He went on to add that in no way should I expect to be paid for that morning. A little unfair, I felt at the time, as I honestly thought I was doing what was right for the show and especially seeing as the next day we were front-page news - publicity money couldn't buy. There was no doubt about it, I was beginning to display the first signs of pottyness.
Making a Spectacle: Chris in his heyday as the man who rescued Radio 1
The figures for The Breakfast Show had been on the up almost since the day we'd arrived on the air, but more importantly the whole perception of the station had also changed. As a result of our show, and its ripple effect throughout the rest of the station, almost overnight Radio 1 had gone from a museum piece to the heart of the here and now.
The old guard had clung to the wreckage for as long as they could, but finally their fingers had been prised away from the driftwood and they were sent floating off to die. Or at least that's how we saw it. This was the Nineties, Britpop was on fire and the new Radio 1 was slap-bang in the middle of it.
I don't think I'll ever be as excited again in my time on planet Earth as I was back then. Jesus, it was like a real-life rollercoaster ride that none of us wanted to get off - just thinking about it now makes my pulse race.
The combination of a national breakfast show on the Beeb and TFI Friday, on Channel 4, which had started early in 1996, the hippest music/ entertainment show on the box, turned into a powerful combination that ensured us all the best guests, all the best bands and more Press than we knew what to do with.
The Press was good, bad and in between. 'All publicity is good publicity', as the saying goes, but bad publicity was way better as far as we were concerned.
For a while the BBC liked their new spiky image. Nobody really minded that we were being 'naughty'. After all, most people knew I had a genuine love for what I was doing.
Although admittedly I was acting a little more strangely of late, I was still breaking new ground and for now that was enough ... just.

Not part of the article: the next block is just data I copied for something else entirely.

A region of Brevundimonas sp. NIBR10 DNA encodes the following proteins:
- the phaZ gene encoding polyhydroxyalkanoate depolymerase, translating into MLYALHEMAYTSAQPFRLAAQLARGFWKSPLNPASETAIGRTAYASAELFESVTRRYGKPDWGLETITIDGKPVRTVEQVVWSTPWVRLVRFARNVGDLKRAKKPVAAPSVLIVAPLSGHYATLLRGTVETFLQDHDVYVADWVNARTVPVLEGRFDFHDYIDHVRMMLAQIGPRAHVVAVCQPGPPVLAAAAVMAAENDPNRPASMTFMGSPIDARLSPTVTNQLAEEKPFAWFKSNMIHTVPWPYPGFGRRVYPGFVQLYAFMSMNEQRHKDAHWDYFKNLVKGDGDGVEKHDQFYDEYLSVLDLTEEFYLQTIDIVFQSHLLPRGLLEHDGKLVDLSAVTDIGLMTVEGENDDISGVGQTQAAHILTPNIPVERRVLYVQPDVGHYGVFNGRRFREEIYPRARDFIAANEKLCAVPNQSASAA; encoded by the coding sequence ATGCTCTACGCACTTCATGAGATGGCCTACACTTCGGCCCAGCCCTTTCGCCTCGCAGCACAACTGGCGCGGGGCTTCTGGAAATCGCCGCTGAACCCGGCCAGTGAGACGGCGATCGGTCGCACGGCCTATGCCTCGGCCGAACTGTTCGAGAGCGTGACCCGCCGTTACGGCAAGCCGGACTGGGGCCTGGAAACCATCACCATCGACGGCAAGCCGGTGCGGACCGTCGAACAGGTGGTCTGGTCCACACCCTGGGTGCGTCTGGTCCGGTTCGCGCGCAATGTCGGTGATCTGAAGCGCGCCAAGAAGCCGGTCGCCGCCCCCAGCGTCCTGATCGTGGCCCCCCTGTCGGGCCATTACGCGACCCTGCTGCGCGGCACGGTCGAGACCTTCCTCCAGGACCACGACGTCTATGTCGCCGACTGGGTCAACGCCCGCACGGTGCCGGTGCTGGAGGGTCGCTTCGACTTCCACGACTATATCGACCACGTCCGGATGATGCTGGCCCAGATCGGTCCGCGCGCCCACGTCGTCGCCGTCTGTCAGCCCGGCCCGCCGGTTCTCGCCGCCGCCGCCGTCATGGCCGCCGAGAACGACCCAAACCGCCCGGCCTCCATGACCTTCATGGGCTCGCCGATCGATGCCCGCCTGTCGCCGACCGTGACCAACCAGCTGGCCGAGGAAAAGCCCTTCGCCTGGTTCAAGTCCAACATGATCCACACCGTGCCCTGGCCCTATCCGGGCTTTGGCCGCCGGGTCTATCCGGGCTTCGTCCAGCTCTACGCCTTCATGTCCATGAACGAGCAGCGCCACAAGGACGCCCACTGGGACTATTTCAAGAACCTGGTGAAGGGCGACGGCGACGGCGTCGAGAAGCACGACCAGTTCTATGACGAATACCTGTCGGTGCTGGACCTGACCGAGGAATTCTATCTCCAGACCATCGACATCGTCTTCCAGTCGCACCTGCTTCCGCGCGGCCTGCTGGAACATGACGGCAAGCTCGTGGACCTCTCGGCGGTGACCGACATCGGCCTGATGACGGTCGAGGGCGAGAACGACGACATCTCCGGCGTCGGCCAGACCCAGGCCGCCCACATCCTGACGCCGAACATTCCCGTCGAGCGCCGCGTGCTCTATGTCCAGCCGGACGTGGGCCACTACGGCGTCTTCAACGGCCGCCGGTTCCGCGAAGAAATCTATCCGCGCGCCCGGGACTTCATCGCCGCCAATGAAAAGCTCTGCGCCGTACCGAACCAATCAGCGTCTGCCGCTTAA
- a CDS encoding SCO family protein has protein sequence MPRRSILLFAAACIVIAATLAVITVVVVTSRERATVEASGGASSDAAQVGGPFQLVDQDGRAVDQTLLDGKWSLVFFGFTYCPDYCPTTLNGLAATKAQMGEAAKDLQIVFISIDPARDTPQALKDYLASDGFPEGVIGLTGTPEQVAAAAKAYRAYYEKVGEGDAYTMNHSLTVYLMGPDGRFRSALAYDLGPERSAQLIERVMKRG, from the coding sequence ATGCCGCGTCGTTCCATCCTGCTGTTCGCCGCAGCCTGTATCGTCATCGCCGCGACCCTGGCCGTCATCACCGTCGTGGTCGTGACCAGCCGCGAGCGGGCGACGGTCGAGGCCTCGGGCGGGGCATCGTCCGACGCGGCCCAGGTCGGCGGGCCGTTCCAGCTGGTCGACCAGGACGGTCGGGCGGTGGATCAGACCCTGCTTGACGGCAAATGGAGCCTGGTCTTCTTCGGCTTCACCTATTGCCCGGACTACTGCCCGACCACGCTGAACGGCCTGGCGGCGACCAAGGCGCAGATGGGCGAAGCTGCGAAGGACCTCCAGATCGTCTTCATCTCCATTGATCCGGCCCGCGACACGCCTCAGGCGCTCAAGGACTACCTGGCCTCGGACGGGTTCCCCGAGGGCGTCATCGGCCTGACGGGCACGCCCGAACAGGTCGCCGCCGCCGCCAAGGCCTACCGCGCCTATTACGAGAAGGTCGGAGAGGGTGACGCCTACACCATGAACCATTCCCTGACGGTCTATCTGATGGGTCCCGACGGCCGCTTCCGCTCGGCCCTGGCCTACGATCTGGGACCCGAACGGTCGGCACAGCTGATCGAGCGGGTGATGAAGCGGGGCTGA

Things were changing though. I was changing. Those important lines between what's real and what's not were becoming increasingly blurred. Writers may inhabit the lives of their characters for a while, but only for as long as they need to, a lesson I was yet to learn as I continued to get lost in my world of make-believe.
Take my 30th birthday in April 1996, for example. We finished the breakfast show and hot-footed it over the road to the Langham Hilton Hotel. I had hired a suite for the day.
The 'celebration' started at about 9.05am, straight after the show. Whatever anyone wanted they could have, which is probably why so many people turned up. By lunchtime it was like midnight - there's something far more rebellious about starting drinking earlier on in the day.
I set myself up in the drawing room to play cards, helped along with a bottle of whisky, several packets of cigarettes and a case of beer. I don't think I left the table, other than for lavatory breaks, until well into the evening. All day, the flow of human traffic was non-stop.
I have no idea what the final body count was, but my last vision of the scene was of me stumbling out of my bedroom in the early hours of the next morning to do the show having to carefully step over some additional 'guests', the majority of whom looked like they might never wake up again.
There was no doubt about it, we were having 'fun' and lots of it. But whereas a couple of years before when, in between the fun, I would sit at home quietly figuring out the next big idea, now I was just out - all the time. Sure, I was turning up for work every day, but the fuel gauge started to register dangerously low.
Energy wasn't the issue. I was young and relatively fit, plus, as the breakfast show was so early in the morning, I was still generally on a buzz from the night before while we were on the air: anyone who knows will tell you a hangover doesn't properly kick in until lunchtime and by then I would be at the gym.
The problem was more about creativity. The ideas machine had stopped because I had stopped. As a person I had ceased to be. I had vanished into thin air and been replaced by a made-up character surrounded by other made-up characters. The problem was, though, we no longer had a script and when the actors start making up the words it's time to run for the hills.
The day after my 30th birthday party, Matthew rang and asked me to meet him at a restaurant no more than half a minute's walk from Broadcasting House.
Matthew smiled nervously, he was obviously concerned and wanted to discuss something. He asked me how that morning's show had gone.
'Fine, it was fine, thanks, now what's up?' I thought it best to cut to the chase.
'Look, Chris, we have a situation and that situation is that things are becoming difficult, to say the least, with the powers that be.' The powers that be that he was referring to, I presumed, was the BBC's Board of Governors.
'What do you mean?' 'Well, Chris, you're in the papers every day.' This was true - there had been a recent report out that the three most written-about people in Britain, with regards to column inches, were Princess Di, me and then the Prime Minister.